World Affairs Conference Opens Today

Ann Marie Park
International Education, 308.865.8944

“World Event Trading: How to Analyze and Profit From Today’s Headlines” is the opening presentation for the two-day World Affairs Conference Monday and Tuesday, March 9 and 10, at the University of Nebraska at Kearney.

Andrew Busch, global foreign exchange market strategist for BMO Capital Markets will give the opening presentation at 9 a.m. in the Nebraskan Student Union Ponderosa Room E.

Busch will also address members of the UNK College of Business and Technology at the Kearney Country Club from 12:15 – 1 p.m. His 12:15 p.m. presentation will discuss how the new Obama administration budget will impact agriculture and energy as well as tax rates. There will be a news conference at 1 p.m.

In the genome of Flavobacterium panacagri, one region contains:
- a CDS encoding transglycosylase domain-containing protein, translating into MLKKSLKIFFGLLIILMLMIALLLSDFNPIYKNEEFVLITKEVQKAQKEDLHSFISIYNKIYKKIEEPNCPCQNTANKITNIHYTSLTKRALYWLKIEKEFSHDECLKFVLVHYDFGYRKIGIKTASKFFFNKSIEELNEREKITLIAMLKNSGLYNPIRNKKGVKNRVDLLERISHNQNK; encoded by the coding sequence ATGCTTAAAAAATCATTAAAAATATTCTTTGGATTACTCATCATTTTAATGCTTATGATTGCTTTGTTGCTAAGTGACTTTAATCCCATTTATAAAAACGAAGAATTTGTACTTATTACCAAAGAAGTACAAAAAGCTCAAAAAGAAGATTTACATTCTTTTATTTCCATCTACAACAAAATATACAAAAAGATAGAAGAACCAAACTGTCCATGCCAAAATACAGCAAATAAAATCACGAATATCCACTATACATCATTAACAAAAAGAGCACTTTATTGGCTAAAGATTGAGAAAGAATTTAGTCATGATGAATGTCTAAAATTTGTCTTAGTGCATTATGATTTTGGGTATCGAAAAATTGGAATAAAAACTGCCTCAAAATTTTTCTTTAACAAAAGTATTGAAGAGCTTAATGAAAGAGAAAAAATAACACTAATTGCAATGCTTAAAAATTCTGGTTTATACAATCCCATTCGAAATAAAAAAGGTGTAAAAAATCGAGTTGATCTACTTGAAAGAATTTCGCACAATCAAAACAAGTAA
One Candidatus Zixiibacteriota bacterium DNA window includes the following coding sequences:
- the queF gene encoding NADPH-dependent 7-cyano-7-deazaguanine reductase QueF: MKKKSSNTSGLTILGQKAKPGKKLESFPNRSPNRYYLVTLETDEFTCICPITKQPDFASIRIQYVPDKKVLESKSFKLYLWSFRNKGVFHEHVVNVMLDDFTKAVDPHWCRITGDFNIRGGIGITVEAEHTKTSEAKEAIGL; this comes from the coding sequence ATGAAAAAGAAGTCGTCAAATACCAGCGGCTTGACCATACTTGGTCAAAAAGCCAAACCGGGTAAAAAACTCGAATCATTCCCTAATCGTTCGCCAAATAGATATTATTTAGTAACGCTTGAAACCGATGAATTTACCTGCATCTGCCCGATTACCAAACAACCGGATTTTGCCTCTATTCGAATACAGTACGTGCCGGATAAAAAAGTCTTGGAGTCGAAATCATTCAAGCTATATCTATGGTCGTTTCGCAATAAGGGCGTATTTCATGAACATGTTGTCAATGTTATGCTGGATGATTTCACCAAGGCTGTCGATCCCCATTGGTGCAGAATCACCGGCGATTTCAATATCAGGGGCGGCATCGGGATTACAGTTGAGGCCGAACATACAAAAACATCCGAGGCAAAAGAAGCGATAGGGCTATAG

A senior fellow on economic issues for the Illinois Policy Institute, Busch has consulted with the staffs from the U.S. Treasury, Congress and the White House on economic and financial market issues. He was an adviser on the economy and the financial markets for presidential nominee John McCain. He is recognized expert on the world financial markets and how these markets are impacted by political events.

For the last five years, he has appeared on CNBC’s “The Closing Bell” with Maria Bartiromo, and he hosts “Man v Market” for CNBC. His guest blog is number one for CNBC.

A prolific writer, he produces a newsletter titled “Busch Update,” and a monthly column for “SFO (Stock, Futures and Options) Magazine.” His book, “World Event Trading: How to Analyze and Profit From Today’s Headlines,” is available on Amazon and was translated into Mandarin in 2008. It will be translated into Japanese in 2009.

Busch joined BMO Financial Group in 1990 in the foreign exchange trading room of Harris Trust and Savings Bank, which merged with Bank of Montreal’s room in 1995. Before joining Harris, he traded foreign exchange at Northern Trust Co. He graduated Phi Beta Kappa with a B.A. in economics from Ohio Wesleyan University in 1983 and received an MBA from the University of Chicago in 1988.